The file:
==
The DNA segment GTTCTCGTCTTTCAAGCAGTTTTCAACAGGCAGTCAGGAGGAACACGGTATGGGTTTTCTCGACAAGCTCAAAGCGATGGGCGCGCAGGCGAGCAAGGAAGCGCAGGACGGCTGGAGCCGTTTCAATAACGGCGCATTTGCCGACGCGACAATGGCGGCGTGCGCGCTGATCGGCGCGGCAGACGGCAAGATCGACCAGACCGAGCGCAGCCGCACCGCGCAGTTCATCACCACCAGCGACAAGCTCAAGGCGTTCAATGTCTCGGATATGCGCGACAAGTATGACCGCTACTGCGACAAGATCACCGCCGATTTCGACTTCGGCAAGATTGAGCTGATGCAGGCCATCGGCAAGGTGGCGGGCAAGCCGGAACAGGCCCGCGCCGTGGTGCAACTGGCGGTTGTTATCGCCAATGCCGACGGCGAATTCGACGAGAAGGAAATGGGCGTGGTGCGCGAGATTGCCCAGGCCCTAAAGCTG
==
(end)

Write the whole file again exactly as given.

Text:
The DNA segment GTTCTCGTCTTTCAAGCAGTTTTCAACAGGCAGTCAGGAGGAACACGGTATGGGTTTTCTCGACAAGCTCAAAGCGATGGGCGCGCAGGCGAGCAAGGAAGCGCAGGACGGCTGGAGCCGTTTCAATAACGGCGCATTTGCCGACGCGACAATGGCGGCGTGCGCGCTGATCGGCGCGGCAGACGGCAAGATCGACCAGACCGAGCGCAGCCGCACCGCGCAGTTCATCACCACCAGCGACAAGCTCAAGGCGTTCAATGTCTCGGATATGCGCGACAAGTATGACCGCTACTGCGACAAGATCACCGCCGATTTCGACTTCGGCAAGATTGAGCTGATGCAGGCCATCGGCAAGGTGGCGGGCAAGCCGGAACAGGCCCGCGCCGTGGTGCAACTGGCGGTTGTTATCGCCAATGCCGACGGCGAATTCGACGAGAAGGAAATGGGCGTGGTGCGCGAGATTGCCCAGGCCCTAAAGCTG